In parallel with this research, work with brain-damaged patients by Paul Broca suggested that certain regions of the brain were responsible for certain functions. At the time, Broca’s findings were seen as a confirmation of Franz Joseph Gall’s theory that language was localized and that certain psychological functions were localized in specific areas of the cerebral cortex. The localization of function hypothesis was supported by observations of epileptic patients conducted by John Hughlings Jackson, who correctly inferred the organization of the motor cortex by watching the progression of seizures through the body. Carl Wernicke further developed the theory of the specialization of specific brain structures in language comprehension and production. Modern research still uses the Brodmann cerebral cytoarchitectonic map (referring to study of cell structure) anatomical definitions from this era in continuing to show that distinct areas of the cortex are activated in the execution of specific tasks.
In 1952, Alan Lloyd Hodgkin and Andrew Huxley presented a mathematical model for transmission of electrical signals in neurons of the giant axon of a squid, action potentials, and how they are initiated and propagated, known as the Hodgkin-Huxley model. In 1961-2, Richard FitzHugh and J. Nagumo simplified Hodgkin-Huxley, in what is called the FitzHugh–Nagumo model. In 1962, Bernard Katz modeled neurotransmission across the space between neurons known as synapses. In 1981 Catherine Morris and Harold Lecar combined these models in the Morris-Lecar model. In 1984, J. L. Hindmarsh and R.M. Rose further modeled neurotransmission.
Beginning in 1966, Eric Kandel and collaborators examined biochemical changes in neurons associated with learning and memory storage.
Human nervous system
The scientific study of the nervous system has increased significantly during the second half of the twentieth century, principally due to advances in molecular biology, electrophysiology, and computational neuroscience. This has allowed neuroscientists to study the nervous system in all its aspects: how it is structured, how it works, how it develops, how it malfunctions, and how it can be changed. For example, it has become possible to understand, in much detail, the complex processes occurring within a single neuron. Neurons are cells specialized for communication. They are able to contact with neurons and other cell types through specialized junctions called synapses, at which electrical or electrochemical signals can be transmitted from one cell to another. Many neurons extrude long thin filaments of protoplasm called axons, which may extend to distant parts of the body and are capable of rapidly carrying electrical signals, influencing the activity of other neurons, muscles, or glands at their termination points. A nervous system emerges from the assemblage of neurons that are connected to each other.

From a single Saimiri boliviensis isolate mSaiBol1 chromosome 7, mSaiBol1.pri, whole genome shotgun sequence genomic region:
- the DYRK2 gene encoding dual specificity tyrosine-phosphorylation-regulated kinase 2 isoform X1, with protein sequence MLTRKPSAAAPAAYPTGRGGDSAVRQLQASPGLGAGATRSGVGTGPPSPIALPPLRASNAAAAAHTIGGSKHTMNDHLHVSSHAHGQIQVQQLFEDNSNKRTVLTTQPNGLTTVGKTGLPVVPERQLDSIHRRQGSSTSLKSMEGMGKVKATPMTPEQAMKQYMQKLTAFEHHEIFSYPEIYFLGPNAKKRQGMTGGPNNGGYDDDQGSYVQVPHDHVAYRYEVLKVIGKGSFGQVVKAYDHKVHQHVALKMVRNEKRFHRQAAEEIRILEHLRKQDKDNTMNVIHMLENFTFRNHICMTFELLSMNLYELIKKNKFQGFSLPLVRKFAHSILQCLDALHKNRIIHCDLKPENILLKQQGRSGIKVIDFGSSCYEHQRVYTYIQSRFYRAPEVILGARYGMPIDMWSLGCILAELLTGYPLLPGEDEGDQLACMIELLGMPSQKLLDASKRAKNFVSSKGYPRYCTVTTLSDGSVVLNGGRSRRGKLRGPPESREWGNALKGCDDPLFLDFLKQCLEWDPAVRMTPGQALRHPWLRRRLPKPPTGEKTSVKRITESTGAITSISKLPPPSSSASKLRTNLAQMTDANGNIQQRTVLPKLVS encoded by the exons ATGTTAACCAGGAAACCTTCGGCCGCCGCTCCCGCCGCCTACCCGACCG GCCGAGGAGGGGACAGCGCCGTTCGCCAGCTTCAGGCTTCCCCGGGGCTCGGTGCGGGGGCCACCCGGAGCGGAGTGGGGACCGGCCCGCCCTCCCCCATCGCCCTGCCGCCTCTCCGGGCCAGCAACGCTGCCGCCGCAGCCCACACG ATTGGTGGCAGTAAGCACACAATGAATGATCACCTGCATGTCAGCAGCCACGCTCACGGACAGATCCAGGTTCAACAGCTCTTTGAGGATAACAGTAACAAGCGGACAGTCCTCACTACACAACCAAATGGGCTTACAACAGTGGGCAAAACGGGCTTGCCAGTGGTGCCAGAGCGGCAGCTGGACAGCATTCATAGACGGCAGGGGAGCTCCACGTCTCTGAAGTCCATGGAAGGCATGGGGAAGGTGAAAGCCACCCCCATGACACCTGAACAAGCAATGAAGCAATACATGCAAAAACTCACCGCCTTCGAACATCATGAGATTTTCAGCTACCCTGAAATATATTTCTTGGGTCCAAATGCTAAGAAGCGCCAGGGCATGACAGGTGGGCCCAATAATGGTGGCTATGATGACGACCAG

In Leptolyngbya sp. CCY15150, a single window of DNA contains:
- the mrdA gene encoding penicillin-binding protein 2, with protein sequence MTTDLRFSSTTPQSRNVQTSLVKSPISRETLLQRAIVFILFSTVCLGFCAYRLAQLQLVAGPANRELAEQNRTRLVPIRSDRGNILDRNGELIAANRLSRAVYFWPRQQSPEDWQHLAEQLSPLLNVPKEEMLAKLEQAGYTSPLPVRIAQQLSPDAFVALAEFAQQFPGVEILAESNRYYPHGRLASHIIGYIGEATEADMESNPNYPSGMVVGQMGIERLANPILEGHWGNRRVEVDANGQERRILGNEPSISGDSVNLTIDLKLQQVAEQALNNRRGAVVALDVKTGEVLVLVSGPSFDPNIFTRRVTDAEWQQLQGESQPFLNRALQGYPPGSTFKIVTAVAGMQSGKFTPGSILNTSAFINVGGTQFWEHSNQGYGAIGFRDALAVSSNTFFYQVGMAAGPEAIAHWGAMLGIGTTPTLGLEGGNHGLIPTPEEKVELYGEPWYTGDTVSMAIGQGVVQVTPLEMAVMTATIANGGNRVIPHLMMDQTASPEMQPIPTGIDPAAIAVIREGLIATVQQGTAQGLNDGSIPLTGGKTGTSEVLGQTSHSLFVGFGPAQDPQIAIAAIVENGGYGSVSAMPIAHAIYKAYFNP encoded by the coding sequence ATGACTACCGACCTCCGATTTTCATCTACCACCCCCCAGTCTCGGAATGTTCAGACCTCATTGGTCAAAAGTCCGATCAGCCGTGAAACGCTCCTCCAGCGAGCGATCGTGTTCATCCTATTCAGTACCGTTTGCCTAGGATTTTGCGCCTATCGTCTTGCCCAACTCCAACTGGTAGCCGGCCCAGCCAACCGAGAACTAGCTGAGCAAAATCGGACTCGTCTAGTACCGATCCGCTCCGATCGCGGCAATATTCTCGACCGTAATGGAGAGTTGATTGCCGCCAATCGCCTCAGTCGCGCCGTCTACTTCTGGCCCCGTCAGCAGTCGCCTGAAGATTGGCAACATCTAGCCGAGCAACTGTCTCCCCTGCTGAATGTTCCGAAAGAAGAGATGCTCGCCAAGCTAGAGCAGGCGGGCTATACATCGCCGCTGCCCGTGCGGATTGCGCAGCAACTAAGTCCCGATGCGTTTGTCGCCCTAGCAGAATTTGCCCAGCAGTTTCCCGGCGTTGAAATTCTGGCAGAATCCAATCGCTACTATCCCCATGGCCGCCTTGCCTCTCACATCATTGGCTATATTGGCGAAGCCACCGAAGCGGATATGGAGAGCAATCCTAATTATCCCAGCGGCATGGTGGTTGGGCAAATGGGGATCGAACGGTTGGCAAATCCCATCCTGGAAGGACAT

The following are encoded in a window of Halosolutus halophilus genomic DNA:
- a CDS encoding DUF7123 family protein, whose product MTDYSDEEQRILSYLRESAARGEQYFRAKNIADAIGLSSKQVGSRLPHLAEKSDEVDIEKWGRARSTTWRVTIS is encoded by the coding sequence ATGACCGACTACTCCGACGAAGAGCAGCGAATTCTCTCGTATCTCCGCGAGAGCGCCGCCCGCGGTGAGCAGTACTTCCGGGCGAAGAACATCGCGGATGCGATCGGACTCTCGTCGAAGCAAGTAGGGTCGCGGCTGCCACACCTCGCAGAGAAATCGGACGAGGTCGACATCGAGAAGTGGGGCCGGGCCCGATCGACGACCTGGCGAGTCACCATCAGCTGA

In vertebrates, the nervous system can be split into two parts, the central nervous system (brain and spinal cord), and the peripheral nervous system. In many species — including all vertebrates — the nervous system is the most complex organ system in the body, with most of the complexity residing in the brain. The human brain alone contains around a hundred billion neurons and a hundred trillion synapses; it consists of thousands of distinguishable substructures, connected to each other in synaptic networks whose intricacies have only begun to be unraveled. The majority of the approximately 80,000 genes belonging to the human genome are expressed specifically in the brain. Due to the plasticity of the human brain, the structure of its synapses and their resulting functions change throughout life. Thus the challenge of making sense of all this complexity is formidable.
Molecular and cellular neuroscience
The study of the nervous system can be done at multiple levels, ranging from the molecular and cellular levels to the systems and cognitive levels. At the molecular level, the basic questions addressed in molecular neuroscience include the mechanisms by which neurons express and respond to molecular signals and how axons form complex connectivity patterns. At this level, tools from molecular biology and genetics are used to understand how neurons develop and how genetic changes affect biological functions. The morphology, molecular identity, and physiological characteristics of neurons and how they relate to different types of behavior are also of considerable interest.